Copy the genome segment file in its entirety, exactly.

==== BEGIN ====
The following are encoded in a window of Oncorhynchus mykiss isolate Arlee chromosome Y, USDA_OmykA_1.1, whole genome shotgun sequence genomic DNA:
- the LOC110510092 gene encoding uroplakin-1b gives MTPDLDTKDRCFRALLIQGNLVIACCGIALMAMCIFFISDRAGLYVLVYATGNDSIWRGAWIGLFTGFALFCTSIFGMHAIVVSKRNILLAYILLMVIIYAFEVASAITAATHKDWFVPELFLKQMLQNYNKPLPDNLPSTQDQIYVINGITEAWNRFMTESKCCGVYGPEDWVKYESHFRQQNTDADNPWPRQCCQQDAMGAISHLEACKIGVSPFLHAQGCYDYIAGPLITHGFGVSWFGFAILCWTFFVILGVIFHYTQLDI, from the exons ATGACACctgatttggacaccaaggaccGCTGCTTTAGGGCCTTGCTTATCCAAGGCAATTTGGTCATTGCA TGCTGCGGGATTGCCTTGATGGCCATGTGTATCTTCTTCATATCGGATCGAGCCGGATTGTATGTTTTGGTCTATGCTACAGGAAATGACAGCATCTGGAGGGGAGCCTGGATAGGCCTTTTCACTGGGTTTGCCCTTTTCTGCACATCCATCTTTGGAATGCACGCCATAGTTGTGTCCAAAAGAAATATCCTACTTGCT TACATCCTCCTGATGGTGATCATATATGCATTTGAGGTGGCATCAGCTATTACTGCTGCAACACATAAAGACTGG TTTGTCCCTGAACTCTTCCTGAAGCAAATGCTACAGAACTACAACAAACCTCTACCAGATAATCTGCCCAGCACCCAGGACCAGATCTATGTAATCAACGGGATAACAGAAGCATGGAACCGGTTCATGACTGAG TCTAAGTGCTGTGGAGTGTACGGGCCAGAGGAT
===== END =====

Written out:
The following are encoded in a window of Oncorhynchus mykiss isolate Arlee chromosome Y, USDA_OmykA_1.1, whole genome shotgun sequence genomic DNA:
- the LOC110510092 gene encoding uroplakin-1b gives MTPDLDTKDRCFRALLIQGNLVIACCGIALMAMCIFFISDRAGLYVLVYATGNDSIWRGAWIGLFTGFALFCTSIFGMHAIVVSKRNILLAYILLMVIIYAFEVASAITAATHKDWFVPELFLKQMLQNYNKPLPDNLPSTQDQIYVINGITEAWNRFMTESKCCGVYGPEDWVKYESHFRQQNTDADNPWPRQCCQQDAMGAISHLEACKIGVSPFLHAQGCYDYIAGPLITHGFGVSWFGFAILCWTFFVILGVIFHYTQLDI, from the exons ATGACACctgatttggacaccaaggaccGCTGCTTTAGGGCCTTGCTTATCCAAGGCAATTTGGTCATTGCA TGCTGCGGGATTGCCTTGATGGCCATGTGTATCTTCTTCATATCGGATCGAGCCGGATTGTATGTTTTGGTCTATGCTACAGGAAATGACAGCATCTGGAGGGGAGCCTGGATAGGCCTTTTCACTGGGTTTGCCCTTTTCTGCACATCCATCTTTGGAATGCACGCCATAGTTGTGTCCAAAAGAAATATCCTACTTGCT TACATCCTCCTGATGGTGATCATATATGCATTTGAGGTGGCATCAGCTATTACTGCTGCAACACATAAAGACTGG TTTGTCCCTGAACTCTTCCTGAAGCAAATGCTACAGAACTACAACAAACCTCTACCAGATAATCTGCCCAGCACCCAGGACCAGATCTATGTAATCAACGGGATAACAGAAGCATGGAACCGGTTCATGACTGAG TCTAAGTGCTGTGGAGTGTACGGGCCAGAGGAT